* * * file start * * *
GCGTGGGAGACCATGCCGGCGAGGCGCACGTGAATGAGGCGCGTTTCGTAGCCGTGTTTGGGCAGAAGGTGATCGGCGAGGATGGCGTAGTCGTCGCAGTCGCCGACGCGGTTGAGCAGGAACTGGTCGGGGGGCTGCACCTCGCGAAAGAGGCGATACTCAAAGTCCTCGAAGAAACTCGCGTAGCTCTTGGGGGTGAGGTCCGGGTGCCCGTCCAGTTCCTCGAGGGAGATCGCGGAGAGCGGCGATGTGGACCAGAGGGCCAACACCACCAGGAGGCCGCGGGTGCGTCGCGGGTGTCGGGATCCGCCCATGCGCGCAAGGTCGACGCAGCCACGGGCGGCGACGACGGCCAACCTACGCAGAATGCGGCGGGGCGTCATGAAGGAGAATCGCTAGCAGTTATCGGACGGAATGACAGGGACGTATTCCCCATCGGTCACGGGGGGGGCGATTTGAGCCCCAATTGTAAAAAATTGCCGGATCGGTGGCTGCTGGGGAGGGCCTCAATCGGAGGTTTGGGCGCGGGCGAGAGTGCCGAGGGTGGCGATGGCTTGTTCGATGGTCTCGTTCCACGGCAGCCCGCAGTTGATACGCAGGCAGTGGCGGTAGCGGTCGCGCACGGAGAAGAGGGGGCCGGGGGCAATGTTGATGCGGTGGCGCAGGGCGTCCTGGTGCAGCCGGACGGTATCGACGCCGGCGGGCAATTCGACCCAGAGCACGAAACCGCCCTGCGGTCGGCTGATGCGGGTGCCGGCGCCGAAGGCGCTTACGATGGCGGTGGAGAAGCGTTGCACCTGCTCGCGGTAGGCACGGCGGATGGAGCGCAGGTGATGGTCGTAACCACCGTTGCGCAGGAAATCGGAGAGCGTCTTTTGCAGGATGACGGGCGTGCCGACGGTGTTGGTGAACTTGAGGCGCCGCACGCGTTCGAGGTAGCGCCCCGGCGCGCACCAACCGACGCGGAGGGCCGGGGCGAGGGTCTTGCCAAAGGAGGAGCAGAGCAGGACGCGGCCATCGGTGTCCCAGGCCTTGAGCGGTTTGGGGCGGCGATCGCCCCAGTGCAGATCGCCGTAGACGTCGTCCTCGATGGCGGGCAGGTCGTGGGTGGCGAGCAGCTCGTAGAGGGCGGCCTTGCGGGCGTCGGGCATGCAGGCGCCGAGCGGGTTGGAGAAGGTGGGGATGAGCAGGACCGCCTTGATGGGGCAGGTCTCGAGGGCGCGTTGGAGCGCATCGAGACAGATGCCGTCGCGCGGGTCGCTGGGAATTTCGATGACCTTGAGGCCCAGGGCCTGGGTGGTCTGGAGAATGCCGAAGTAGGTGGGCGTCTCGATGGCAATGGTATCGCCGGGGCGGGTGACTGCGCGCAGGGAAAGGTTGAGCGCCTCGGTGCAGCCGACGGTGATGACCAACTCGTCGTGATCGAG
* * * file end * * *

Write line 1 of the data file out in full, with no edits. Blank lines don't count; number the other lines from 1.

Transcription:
GCGTGGGAGACCATGCCGGCGAGGCGCACGTGAATGAGGCGCGTTTCGTAGCCGTGTTTGGGCAGAAGGTGATCGGCGAGGATGGCGTAGTCGTCGCAGTCGCCGACGCGGTTGAGCAGGAACTGGTCGGGGGGCTGCACCTCGCGAAAGAGGCGATACTCAAAGTCCTCGAAGAAACTCGCGTAGCTCTTGGGGGTGAGGTCCGGGTGCCCGTCCAGTTCCTCGAGGGAGATCGCGGAGAGCGGCGATGTGGACCAGAGGGCCAACACCACCAGGAGGCCGCGGGTGCGTCGCGGGTGTCGGGATCCGCCCATGCGCGCAAGGTCGACGCAGCCACGGGCGGCGACGACGGCCAACCTACGCAGAATGCGGCGGGGCGTCATGAAGGAGAATCGCTAGCAGTTATCGGACGGAATGACAGGGACGTATTCCCCATCGGTCACGGGGGGGGCGATTTGAGCCCCAATTGTAAAAAATTGCCGGATCGGTGGCTGCTGGGGAGGGCCTCAATCGGAGGTTTGGGCGCGGGCGAGAGTGCCGAGGGTGGCGATGGCTTGTTCGATGGTCTCGTTCCACGGCAGCCCGCAGTTGATACGCAGGCAGTGGCGGTAGCGGTCGCGCACGGAGAAGAGGGGGCCGGGGGCAATGTTGATGCGGTGGCGCAGGGCGTCCTGGTGCAGCCGGACGGTATCGACGCCGGCGGGCAATTCGACCCAGAGCACGAAACCGCCCTGCGGTCGGCTGATGCGGGTGCCGGCGCCGAAGGCGCTTACGATGGCGGTGGAGAAGCGTTGCACCTGCTCGCGGTAGGCACGGCGGATGGAGCGCAGGTGATGGTCGTAACCACCGTTGCGCAGGAAATCGGAGAGCGTCTTTTGCAGGATGACGGGCGTGCCGACGGTGTTGGTGAACTTGAGGCGCCGCACGCGTTCGAGGTAGCGCCCCGGCGCGCACCAACCGACGCGGAGGGCCGGGGCGAGGGTCTTGCCAAAGGAGGAGCAGAGCAGGACGCGGCCATCGGTGTCCCAGGCCTTGAGCGGTTTGGGGCGGCGATCGCCCCAGTGCAGATCGCCGTAGACGTCGTCCTCGATGGCGGGCAGGTCGTGGGTGGCGAGCAGCTCGTAGAGGGCGGCCTTGCGGGCGTCGGGCATGCAGGCGCCGAGCGGGTTGGAGAAGGTGGGGATGAGCAGGACCGCCTTGATGGGGCAGGTCTCGAGGGCGCGTTGGAGCGCATCGAGACAGATGCCGTCGCGCGGGTCGCTGGGAATTTCGATGACCTTGAGGCCCAGGGCCTGGGTGGTCTGGAGAATGCCGAAGTAGGTGGGCGTCTCGATGGCAATGGTATCGCCGGGGCGGGTGACTGCGCGCAGGGAAAGGTTGAGCGCCTCGGTGCAGCCGACGGTGATGACCAACTCGTCGTGATCGAG